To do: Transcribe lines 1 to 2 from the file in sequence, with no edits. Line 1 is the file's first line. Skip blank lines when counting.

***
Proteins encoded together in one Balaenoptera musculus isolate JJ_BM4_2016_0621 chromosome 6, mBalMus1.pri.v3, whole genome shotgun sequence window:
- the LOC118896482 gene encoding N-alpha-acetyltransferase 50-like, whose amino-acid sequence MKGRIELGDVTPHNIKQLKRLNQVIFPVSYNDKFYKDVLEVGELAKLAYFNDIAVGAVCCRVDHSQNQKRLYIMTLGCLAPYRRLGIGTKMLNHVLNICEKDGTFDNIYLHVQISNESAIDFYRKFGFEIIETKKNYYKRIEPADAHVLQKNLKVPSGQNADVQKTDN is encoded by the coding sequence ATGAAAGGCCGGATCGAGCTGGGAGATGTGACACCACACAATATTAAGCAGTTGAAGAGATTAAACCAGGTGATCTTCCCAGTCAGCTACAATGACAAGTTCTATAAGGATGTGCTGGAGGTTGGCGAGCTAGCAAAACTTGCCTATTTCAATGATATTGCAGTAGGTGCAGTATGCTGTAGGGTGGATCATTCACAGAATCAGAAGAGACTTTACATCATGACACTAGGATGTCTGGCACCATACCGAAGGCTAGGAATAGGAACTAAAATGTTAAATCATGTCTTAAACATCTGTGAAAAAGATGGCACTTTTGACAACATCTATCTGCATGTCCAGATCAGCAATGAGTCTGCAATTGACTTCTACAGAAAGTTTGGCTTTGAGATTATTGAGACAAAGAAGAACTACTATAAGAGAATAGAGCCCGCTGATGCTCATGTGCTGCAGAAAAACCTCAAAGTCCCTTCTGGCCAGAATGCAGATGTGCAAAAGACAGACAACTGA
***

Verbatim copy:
Proteins encoded together in one Balaenoptera musculus isolate JJ_BM4_2016_0621 chromosome 6, mBalMus1.pri.v3, whole genome shotgun sequence window:
- the LOC118896482 gene encoding N-alpha-acetyltransferase 50-like, whose amino-acid sequence MKGRIELGDVTPHNIKQLKRLNQVIFPVSYNDKFYKDVLEVGELAKLAYFNDIAVGAVCCRVDHSQNQKRLYIMTLGCLAPYRRLGIGTKMLNHVLNICEKDGTFDNIYLHVQISNESAIDFYRKFGFEIIETKKNYYKRIEPADAHVLQKNLKVPSGQNADVQKTDN is encoded by the coding sequence ATGAAAGGCCGGATCGAGCTGGGAGATGTGACACCACACAATATTAAGCAGTTGAAGAGATTAAACCAGGTGATCTTCCCAGTCAGCTACAATGACAAGTTCTATAAGGATGTGCTGGAGGTTGGCGAGCTAGCAAAACTTGCCTATTTCAATGATATTGCAGTAGGTGCAGTATGCTGTAGGGTGGATCATTCACAGAATCAGAAGAGACTTTACATCATGACACTAGGATGTCTGGCACCATACCGAAGGCTAGGAATAGGAACTAAAATGTTAAATCATGTCTTAAACATCTGTGAAAAAGATGGCACTTTTGACAACATCTATCTGCATGTCCAGATCAGCAATGAGTCTGCAATTGACTTCTACAGAAAGTTTGGCTTTGAGATTATTGAGACAAAGAAGAACTACTATAAGAGAATAGAGCCCGCTGATGCTCATGTGCTGCAGAAAAACCTCAAAGTCCCTTCTGGCCAGAATGCAGATGTGCAAAAGACAGACAACTGA